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ICE warns of budget deficit, possible cutbacks

(NewsNation) — An internal Immigration and Customs Enforcement memo obtained by NewsNation says the agency is facing a $1 billion deficit and will be forced to scale back operations if it doesn’t get the funding it needs.

The memo, obtained exclusively for NewsNation from Customs and Border Patrol sources, noted that Enforcement and Removal Operations “is presently in a budget deficit of over $1 billion. There has been no definitive input on the DHS supplemental request which is approximately $8 billion. If there is no supplemental, all Field office director areas of operations and Divisions will be impacted.”

The budget shortfall happened because the agency essentially spent more money than it was budgeted, though the Department of Homeland Security is supposed to reallocate funding.

Without supplemental funding, though, all aspects of enforcement and removal operations will be impacted, including removal flights, detention and alternative to detention programs.

Sources said that alternative to detention programs put substantial costs on the agency, with the need for GPS, phone monitoring and payments to the contractors that handle those. Without supplemental funding, efforts to track migrants through the program would take a hit.

The memo also said the agency would need to redeploy employees assigned to the fugitive operations team, which is tasked with finding criminals and undocumented people who have a final order of removal.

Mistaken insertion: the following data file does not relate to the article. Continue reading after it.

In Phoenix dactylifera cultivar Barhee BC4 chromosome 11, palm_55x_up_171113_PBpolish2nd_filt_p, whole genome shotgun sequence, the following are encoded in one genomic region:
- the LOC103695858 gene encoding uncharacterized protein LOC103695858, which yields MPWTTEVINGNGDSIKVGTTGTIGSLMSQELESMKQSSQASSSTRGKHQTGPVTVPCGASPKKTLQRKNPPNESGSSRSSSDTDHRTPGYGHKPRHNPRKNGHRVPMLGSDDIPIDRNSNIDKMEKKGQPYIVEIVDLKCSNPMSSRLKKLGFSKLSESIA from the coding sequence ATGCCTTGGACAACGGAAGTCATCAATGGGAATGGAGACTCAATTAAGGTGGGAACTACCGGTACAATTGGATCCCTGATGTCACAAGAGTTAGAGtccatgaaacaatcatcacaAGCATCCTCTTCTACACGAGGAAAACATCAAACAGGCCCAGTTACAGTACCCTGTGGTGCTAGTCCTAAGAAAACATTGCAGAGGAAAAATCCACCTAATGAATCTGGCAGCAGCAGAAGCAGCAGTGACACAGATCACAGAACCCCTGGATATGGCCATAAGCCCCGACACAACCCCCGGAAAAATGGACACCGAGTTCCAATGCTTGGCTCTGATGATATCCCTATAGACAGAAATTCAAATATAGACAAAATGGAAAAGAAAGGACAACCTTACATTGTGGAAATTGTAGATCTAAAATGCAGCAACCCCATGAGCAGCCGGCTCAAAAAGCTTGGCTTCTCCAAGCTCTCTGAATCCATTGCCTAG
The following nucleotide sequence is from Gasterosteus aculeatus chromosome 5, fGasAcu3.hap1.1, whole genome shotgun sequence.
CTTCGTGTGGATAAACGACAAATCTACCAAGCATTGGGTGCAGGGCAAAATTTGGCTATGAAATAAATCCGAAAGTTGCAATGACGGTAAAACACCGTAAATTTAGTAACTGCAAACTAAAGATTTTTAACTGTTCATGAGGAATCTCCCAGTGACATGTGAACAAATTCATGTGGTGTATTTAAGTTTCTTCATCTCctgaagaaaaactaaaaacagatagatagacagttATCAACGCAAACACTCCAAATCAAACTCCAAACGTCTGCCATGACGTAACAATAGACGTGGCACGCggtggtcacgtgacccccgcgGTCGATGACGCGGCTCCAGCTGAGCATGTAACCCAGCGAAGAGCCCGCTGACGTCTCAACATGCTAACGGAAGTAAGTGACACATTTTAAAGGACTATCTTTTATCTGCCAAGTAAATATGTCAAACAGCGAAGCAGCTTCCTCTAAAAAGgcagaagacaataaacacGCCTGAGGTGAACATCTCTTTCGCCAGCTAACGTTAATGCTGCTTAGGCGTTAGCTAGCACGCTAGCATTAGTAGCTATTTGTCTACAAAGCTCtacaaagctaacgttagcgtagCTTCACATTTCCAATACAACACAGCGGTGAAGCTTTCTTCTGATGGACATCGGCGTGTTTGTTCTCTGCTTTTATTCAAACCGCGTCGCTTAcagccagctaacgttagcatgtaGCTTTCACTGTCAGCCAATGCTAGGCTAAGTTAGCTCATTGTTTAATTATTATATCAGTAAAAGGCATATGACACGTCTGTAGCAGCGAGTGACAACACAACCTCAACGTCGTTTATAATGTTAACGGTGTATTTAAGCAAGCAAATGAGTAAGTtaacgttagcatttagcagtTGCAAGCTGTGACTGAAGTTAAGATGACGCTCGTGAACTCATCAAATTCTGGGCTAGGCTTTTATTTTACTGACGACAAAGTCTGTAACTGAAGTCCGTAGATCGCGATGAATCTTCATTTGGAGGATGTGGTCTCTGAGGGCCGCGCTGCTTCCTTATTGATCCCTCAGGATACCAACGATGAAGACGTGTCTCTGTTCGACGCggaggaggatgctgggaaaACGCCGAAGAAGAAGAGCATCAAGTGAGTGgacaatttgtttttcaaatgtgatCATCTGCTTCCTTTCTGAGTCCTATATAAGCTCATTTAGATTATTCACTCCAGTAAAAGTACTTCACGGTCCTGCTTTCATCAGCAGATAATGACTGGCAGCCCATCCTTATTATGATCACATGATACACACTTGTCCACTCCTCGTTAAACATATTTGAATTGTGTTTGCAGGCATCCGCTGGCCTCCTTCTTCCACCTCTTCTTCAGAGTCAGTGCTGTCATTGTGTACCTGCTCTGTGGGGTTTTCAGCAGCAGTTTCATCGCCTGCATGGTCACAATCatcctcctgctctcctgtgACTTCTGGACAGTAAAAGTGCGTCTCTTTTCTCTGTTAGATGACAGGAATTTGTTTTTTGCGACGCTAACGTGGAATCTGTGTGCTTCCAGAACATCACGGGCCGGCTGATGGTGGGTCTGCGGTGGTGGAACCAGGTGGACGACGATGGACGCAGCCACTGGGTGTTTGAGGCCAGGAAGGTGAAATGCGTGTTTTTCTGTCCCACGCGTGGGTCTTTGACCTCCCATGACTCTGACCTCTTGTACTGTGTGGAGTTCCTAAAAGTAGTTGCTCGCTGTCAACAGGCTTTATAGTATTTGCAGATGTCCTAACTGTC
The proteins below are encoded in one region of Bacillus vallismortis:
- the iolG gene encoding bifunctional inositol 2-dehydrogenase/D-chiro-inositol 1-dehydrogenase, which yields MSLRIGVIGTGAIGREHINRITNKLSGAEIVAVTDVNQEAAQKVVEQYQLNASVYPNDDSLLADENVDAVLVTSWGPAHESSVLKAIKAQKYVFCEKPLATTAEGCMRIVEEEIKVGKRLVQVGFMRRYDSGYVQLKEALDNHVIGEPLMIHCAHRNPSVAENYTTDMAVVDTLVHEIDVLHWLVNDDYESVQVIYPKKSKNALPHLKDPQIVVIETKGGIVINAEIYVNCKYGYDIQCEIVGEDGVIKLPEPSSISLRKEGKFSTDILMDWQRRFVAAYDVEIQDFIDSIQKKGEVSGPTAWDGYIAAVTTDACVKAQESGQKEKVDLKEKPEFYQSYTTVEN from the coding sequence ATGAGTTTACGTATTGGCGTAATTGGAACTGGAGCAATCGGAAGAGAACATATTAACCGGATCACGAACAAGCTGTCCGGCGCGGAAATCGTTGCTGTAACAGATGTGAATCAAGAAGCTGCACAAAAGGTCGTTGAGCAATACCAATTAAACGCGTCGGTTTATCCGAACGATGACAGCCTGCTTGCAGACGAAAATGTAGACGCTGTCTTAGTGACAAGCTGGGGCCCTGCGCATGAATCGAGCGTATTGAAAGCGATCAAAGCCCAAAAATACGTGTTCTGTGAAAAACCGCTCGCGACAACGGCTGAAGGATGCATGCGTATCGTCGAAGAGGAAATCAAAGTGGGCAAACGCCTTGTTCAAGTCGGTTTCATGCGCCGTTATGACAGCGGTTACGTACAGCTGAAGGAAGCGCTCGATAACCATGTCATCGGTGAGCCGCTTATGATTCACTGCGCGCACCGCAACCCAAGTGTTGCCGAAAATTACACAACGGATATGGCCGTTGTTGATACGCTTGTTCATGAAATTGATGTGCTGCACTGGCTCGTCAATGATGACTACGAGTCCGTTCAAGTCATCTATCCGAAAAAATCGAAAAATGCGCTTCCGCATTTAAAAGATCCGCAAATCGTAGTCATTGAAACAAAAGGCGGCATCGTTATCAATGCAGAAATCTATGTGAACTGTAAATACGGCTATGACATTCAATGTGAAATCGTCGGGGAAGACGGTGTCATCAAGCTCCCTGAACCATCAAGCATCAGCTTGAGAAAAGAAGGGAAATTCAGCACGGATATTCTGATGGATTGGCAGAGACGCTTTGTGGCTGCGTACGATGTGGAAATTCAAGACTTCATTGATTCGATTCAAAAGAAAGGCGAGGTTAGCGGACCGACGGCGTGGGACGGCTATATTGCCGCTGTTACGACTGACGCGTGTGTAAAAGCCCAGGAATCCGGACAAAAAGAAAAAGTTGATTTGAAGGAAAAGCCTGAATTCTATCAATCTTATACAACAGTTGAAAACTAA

In just the last week, fugitive operations agents have removed several pedophiles, MS-13 gang members and a man from Bangladesh accused of supporting a foreign terror organization. Without funding, the agency would have to reassign them to enforcement efforts and desk work.

White House press secretary Karine Jean-Pierre said Thursday that without additional appropriations in the coming weeks, ICE would be forced to reduce operations. She pointed to Congress, noting the administration has been asking for more funding and resources from Congress, but those requests have been ignored.

Rep. Tom Tiffany, R-Wis., blamed the administration for the issue.

“This highlights how the Biden administration will do anything at this point to try to shift blame to somebody else,” he said. “They can fix this problem, they can fix it today. They can fix it tomorrow, by the president securing the border. Instead, he’s finding every excuse possible.”

A bipartisan bill introduced in the Senate would have included $20.2 billion for border security improvements as well as making changes to border policies, including giving the president authority to close the border if a certain threshold of crossings was met.

President Joe Biden urged Congress to pass the bill; however, former President Donald Trump called on Republicans to reject the legislation because it wasn’t “perfect.” Senate Republicans blocked the compromise from being passed, though House Republicans said they wouldn’t have supported the bill even if it had made it through the Senate.

In response to NewsNation’s reporting, Rep. Tony Gonzales, R-Texas, said he has requested a meeting with the ICE director.

NewsNation reached out to DHS for comment and is waiting to hear back.